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Ecology & Environmental Sciences

Mini Review Volume 3 Issue 3

Magnetic nanoparticles as an effective adsorbent for removal of fluoride–a review

Sharma M,1 Kalita P,2 Garg A,3 Senapati KK4

1Centre for Rural Technology, Indian Institute of Technology Guwahati, India
2Centre for Energy, Indian Institute of Technology Guwahati, India
3Department of Civil and Environmental Engineering, Shantou University, China
4Central Instruments Facility, Indian Institute of Technology Guwahati, India

Correspondence: Senapati KK, Central Instruments Facility, Indian Institute of Technology Guwahati, Guwahati-781039, Assam, India, Tel 91-3612-5831-03, Fax 91-3612-69310

Received: December 21, 2017 | Published: June 25, 2018

Citation: Sharma M, Kalita P, Garg A, et al. Magnetic nanoparticles as an effective adsorbent for removal of fluoride–a review. MOJ Eco Environ Sci. 2018;3(3):207-210. DOI: 10.15406/mojes.2018.03.00088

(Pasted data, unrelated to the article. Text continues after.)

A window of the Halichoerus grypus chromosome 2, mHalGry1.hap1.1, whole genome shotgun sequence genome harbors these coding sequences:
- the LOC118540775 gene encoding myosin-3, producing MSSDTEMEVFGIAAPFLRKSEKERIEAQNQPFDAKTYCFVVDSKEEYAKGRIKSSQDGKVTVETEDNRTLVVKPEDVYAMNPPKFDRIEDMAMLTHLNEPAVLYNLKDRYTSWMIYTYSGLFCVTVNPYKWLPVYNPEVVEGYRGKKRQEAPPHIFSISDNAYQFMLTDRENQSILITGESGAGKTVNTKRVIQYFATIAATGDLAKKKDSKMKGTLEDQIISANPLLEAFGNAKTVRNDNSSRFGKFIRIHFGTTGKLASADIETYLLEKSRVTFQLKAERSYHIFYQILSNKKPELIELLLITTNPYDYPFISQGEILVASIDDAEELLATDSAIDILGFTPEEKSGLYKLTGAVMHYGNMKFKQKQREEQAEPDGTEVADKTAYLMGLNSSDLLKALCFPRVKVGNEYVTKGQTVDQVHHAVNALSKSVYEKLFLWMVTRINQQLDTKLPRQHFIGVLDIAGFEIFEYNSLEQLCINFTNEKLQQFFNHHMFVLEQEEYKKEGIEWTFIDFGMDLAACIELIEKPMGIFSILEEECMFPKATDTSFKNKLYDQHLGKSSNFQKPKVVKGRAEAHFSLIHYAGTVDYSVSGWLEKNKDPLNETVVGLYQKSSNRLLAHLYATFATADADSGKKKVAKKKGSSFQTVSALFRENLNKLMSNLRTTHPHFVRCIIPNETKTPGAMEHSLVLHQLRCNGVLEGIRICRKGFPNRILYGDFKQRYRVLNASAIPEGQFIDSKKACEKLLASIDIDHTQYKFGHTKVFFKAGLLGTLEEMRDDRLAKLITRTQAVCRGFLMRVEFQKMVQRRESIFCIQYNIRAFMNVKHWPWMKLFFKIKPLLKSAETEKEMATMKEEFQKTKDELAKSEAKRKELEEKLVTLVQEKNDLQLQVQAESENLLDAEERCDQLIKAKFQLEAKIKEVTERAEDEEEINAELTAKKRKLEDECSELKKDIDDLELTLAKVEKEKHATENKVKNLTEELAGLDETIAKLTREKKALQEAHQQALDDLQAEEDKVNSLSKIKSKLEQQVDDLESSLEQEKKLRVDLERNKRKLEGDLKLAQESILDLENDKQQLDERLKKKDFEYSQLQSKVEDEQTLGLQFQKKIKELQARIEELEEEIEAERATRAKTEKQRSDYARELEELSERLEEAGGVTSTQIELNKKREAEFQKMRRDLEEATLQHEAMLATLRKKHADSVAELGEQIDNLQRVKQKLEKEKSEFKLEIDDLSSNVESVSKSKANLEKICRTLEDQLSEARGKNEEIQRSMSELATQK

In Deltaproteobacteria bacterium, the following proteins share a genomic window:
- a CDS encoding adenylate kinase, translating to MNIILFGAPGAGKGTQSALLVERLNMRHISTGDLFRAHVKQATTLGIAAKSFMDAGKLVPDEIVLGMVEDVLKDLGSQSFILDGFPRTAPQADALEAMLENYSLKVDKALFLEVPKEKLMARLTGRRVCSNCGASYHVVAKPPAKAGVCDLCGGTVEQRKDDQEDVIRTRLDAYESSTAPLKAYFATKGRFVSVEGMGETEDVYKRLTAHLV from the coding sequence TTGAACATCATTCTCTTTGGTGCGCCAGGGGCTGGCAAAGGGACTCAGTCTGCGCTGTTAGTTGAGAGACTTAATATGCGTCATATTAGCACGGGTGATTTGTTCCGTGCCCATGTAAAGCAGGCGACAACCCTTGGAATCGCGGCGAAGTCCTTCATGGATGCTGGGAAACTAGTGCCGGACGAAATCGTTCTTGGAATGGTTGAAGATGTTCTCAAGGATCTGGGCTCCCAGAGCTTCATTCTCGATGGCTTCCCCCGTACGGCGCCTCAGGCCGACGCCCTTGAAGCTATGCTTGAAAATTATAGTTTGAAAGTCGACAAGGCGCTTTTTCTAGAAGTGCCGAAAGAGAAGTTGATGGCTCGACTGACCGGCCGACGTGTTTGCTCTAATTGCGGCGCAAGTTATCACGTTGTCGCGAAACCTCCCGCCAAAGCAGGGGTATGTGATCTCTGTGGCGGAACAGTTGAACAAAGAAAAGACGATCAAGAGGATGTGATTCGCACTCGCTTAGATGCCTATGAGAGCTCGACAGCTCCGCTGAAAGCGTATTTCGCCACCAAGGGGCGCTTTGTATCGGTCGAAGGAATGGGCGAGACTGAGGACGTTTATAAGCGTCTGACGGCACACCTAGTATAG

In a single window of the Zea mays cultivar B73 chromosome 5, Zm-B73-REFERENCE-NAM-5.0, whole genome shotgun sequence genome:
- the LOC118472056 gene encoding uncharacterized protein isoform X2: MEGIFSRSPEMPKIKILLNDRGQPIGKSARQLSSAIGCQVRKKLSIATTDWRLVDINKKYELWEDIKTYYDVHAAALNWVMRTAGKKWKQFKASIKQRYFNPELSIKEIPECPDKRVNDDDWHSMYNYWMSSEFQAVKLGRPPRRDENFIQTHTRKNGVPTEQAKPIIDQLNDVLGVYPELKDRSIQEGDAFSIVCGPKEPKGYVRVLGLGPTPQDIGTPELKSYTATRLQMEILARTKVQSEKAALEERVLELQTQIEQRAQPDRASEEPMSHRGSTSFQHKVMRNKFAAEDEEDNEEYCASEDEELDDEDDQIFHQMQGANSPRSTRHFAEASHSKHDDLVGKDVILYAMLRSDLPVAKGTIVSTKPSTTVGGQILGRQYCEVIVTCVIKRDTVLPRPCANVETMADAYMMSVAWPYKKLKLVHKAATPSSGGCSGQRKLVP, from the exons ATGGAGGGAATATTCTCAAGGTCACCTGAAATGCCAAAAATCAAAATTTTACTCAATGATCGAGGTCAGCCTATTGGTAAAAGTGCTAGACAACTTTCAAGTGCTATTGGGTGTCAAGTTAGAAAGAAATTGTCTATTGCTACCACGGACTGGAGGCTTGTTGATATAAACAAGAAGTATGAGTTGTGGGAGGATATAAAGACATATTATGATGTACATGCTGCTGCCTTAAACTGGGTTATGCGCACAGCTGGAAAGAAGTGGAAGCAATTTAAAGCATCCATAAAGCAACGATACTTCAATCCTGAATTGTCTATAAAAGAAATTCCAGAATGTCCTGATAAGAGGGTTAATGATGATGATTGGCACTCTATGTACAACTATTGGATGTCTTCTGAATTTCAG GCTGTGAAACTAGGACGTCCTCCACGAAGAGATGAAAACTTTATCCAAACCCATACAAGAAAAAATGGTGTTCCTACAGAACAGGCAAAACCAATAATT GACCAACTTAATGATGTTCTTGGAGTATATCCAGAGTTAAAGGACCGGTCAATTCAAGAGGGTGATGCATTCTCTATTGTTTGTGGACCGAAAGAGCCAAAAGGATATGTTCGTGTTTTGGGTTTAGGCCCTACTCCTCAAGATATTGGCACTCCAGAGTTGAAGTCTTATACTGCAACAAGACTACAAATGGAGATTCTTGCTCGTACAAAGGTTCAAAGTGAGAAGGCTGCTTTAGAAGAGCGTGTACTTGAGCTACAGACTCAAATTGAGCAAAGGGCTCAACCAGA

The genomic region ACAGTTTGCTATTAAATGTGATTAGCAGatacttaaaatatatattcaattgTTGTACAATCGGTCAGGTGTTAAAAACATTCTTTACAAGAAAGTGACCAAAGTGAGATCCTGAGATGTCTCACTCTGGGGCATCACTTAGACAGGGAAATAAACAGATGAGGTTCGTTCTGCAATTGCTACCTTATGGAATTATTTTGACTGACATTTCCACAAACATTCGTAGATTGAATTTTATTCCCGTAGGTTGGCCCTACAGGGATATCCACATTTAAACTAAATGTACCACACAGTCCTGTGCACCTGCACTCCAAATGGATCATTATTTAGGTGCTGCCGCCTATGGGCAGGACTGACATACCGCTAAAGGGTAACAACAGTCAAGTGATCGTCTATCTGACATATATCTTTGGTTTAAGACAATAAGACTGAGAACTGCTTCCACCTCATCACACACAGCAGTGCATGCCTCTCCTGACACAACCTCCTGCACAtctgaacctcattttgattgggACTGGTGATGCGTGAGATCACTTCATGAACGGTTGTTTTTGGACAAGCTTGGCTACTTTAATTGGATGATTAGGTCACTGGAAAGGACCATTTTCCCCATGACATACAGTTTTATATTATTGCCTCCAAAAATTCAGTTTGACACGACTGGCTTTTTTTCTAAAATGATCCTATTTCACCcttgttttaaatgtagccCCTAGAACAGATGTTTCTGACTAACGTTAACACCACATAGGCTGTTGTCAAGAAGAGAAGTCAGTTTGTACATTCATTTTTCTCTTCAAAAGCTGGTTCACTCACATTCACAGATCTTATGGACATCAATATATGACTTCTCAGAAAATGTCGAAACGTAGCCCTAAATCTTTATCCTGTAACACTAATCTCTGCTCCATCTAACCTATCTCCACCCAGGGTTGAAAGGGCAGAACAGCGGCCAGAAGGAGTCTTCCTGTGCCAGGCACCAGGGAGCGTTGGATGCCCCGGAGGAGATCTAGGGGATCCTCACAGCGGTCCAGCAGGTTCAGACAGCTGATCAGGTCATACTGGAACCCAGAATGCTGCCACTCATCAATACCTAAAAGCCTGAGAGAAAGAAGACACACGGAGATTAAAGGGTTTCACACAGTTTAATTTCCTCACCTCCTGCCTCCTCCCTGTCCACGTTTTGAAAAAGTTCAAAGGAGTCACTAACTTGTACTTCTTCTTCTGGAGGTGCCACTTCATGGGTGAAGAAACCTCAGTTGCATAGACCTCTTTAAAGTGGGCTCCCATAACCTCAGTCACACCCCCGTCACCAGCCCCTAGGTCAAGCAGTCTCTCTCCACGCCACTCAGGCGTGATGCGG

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Fluoride concentration more than 1.5mg/L in drinking water can create various health issues and can lead to various human diseases. Adsorption is considered as one of the best technique for fluoride removal. Poor adsorption capacities, long contact time, high dosage, extremely low or high pH are the major drawbacks of various adsorption processes. In recent years several surface modified magnetic nanoparticles paves the way for effective removal of fluoride from water. The review fundamentally assesses the potential use of different surface modified magnetic nanoparticles (MNPs) for the effective removal of fluoride from contaminated water. High fluoride adsorption capacity of 91.04 mg/g at pH value of normal water is seen in case of Ce–Ti@Fe3O4 magnetic nanoparticle whereas the adsorption capacity of Zr based MNP is as high as 158 mg/g at very low water pH. Interestingly, Fe3O4 encapsulated Zr (IV)–poly (acrylamide) magnetic nanomaterials exhibit very high fluoride adsorption capacity of 124.5 mg/g in normal water. Though the magnetic assistance makes the whole separation process easy in using magnetic material adsorbent, there are still challenges like reusability, toxicity regarding the material selection, environmental impact etc.